Artist's Note: Fun fact: I spilled a drop of ink onto the top right corner of this piece. I managed to turn it into those three leaves. I must say it added a nice touch. A "happy accident" as Bob Ross says!  JAG

Steven Wittenberg Gordon

a hidden river
"Qanisqineq" | Watercolor on Paper | Jason Artemus Gordon
secret of the Inuit
in the frozen north

snow falls from the sky
floats on the river’s surface
called qanisqineq

snow and river in balance
crystal and liquid

snow dams the river
the water slowly rises
an icy lake forms

the dam is broken
river carries lake away
balance is restored

Poet’s Notes: The Inuit have many words for “snow”.  “Qanisqineq” means “snow floating on water” https://www.princeton.edu/~browning/snow.html.

"Wintry Mix" | Watercolor on Paper | Jason Artemus Gordon
 Wintry Mix
  Steven Wittenberg Gordon

  Wintry mix today.
  Will it turn to snow, sleet
  Ice or rain?
  Will the roads freeze
  On my way
  To work?
  Will I be late
  Or my duties shirk
  And turn around half-way?
  Will my boss be angry?
  Will you be there waiting
  At the end of day?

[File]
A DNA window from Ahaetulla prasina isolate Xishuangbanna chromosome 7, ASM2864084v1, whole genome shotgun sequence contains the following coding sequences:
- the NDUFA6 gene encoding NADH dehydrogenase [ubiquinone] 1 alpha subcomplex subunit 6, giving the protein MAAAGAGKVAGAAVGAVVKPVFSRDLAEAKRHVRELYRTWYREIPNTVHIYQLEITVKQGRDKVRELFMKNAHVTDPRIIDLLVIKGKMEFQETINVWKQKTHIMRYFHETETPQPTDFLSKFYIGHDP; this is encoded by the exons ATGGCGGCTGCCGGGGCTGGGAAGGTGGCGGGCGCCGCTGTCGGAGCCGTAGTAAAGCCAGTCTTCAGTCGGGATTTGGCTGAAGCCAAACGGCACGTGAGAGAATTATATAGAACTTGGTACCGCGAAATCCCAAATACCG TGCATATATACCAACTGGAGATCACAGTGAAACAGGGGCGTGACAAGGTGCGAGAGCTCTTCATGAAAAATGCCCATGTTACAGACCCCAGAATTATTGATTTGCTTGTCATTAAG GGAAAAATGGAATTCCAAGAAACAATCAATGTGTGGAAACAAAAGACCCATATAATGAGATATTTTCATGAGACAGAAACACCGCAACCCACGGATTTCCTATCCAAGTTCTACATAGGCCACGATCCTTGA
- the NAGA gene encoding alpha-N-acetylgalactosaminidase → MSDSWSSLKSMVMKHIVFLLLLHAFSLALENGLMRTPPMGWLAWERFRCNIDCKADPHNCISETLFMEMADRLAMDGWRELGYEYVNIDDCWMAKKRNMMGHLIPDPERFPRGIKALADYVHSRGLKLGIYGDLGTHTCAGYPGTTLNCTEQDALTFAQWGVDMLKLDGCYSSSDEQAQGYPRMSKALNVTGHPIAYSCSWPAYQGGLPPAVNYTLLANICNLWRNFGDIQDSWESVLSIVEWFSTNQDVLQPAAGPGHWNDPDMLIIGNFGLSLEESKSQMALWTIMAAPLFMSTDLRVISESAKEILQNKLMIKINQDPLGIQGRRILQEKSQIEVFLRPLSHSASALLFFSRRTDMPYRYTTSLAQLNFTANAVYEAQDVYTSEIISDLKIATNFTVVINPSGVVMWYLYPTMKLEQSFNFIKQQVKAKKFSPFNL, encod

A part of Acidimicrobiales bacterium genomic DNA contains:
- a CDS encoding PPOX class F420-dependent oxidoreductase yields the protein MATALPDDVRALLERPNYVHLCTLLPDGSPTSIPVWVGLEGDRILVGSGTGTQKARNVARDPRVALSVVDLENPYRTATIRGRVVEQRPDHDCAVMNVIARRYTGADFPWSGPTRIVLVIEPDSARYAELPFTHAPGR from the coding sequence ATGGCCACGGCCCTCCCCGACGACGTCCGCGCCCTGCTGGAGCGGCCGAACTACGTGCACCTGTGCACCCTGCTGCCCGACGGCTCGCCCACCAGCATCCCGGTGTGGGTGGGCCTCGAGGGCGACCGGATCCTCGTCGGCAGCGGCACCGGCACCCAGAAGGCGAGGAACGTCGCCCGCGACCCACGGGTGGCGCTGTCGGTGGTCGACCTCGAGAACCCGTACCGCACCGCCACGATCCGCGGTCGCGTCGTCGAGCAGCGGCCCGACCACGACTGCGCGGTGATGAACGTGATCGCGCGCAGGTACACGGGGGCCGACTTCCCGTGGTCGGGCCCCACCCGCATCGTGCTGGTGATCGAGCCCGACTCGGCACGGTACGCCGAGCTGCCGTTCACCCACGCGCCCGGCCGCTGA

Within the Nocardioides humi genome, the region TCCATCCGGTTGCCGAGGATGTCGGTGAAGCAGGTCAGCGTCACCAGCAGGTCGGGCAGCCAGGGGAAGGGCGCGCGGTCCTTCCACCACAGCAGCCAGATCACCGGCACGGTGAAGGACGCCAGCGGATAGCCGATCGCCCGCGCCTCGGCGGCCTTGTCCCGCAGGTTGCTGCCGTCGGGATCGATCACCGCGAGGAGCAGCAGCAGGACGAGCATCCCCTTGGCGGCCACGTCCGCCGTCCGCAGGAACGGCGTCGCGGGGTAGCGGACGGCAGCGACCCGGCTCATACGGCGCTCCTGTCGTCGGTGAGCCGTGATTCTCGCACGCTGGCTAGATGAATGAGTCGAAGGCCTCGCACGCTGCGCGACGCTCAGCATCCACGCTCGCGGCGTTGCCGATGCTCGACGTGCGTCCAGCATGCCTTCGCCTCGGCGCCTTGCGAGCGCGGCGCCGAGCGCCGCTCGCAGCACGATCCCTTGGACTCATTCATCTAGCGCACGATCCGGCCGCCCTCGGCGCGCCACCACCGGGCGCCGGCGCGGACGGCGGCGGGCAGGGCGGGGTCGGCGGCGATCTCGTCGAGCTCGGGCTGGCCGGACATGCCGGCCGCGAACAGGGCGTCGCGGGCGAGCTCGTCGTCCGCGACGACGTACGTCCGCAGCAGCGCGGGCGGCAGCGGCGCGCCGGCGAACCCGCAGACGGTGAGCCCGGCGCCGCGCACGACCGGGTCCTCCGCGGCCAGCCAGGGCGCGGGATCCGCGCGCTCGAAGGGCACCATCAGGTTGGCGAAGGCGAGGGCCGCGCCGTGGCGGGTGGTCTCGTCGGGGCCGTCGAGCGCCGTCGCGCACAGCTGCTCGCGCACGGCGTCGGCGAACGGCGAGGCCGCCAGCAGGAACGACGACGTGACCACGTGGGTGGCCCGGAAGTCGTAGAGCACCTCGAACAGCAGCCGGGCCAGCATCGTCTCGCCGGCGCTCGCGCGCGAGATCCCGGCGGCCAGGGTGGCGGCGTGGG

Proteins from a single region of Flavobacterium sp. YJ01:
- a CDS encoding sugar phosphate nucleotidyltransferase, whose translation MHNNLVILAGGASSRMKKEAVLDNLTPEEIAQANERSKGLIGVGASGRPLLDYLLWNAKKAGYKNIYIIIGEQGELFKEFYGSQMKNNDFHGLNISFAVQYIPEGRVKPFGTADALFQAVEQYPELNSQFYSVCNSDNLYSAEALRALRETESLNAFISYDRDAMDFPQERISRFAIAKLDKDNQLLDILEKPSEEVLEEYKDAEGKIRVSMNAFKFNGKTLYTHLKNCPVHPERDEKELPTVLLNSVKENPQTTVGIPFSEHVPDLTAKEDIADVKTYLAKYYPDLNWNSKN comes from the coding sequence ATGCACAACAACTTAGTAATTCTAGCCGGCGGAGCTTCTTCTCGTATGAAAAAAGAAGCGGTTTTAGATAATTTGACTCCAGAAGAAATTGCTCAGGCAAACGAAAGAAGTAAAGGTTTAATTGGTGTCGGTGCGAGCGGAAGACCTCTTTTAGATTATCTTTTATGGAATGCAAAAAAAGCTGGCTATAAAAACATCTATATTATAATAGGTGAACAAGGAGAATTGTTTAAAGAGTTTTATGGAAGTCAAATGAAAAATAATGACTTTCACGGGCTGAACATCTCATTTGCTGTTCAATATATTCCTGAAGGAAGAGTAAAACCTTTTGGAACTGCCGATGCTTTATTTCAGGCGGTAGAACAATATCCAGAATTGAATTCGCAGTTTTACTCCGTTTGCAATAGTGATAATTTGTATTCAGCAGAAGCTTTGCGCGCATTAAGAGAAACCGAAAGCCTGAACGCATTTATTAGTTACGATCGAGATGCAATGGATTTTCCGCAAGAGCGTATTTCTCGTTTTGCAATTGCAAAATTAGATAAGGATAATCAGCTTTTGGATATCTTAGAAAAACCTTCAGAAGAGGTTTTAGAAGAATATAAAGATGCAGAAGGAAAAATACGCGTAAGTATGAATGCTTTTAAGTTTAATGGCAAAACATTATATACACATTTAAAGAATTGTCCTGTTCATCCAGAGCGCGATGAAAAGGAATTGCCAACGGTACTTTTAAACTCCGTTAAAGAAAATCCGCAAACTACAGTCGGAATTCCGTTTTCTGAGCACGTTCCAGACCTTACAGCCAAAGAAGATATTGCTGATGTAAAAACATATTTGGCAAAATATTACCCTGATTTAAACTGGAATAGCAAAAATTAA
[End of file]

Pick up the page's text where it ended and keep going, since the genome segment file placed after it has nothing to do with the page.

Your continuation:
Poet’s Notes:  I have criticized fellow poets for introducing a stunning surprise turn right at end of a poem, but here I believe my “turn” actually defines the poem and is if I do say so a spectacular success. Ostensibly about winter precipitation at first, when re-read through the lens of the final two verses, the preceding verses take on entirely new meanings.  “Winter” itself becomes “coldness of a relationship.” “Mix” implies “mixed feelings.” “Frozen roads” becomes a metaphor for a treacherous or impossible path back to the relationship.  “Late” becomes “too late” to save the relationship.  The references to “duties” and “boss” indicate perhaps a disagreement between lovers over the speaker’s work-life balance.  Will the speaker “turn around half-way” to save his relationship?  Will he perhaps meet his lover “half-way?”

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"Rays" | Watercolor on Paper | Jason Artemus Gordon
Sweeping-Up The Gold
Gene Hodge

Hurry to the kitchen.
The sun has just broken
through the tall pines
and scattered its gold
across the floor.

Bring a basket and broom.
These cold, dreary days of winter
have increased the price of gold
and the happiness of this day
may depreciate
with the shadows of evening.

Editor's Note:  While our poets are strongly encouraged to take advantage of the opportunities afforded by unlimited poets' notes, the practice of including them is no longer mandatory for appearing in Songs of Eretz Poetry Review.  Some poets believe that their poems should be allowed "to speak for themselves," as I believe Gene's little winter fantasy does here.  SWG

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"Blizzard" | Watercolor on Paper | Jason Artemus Gordon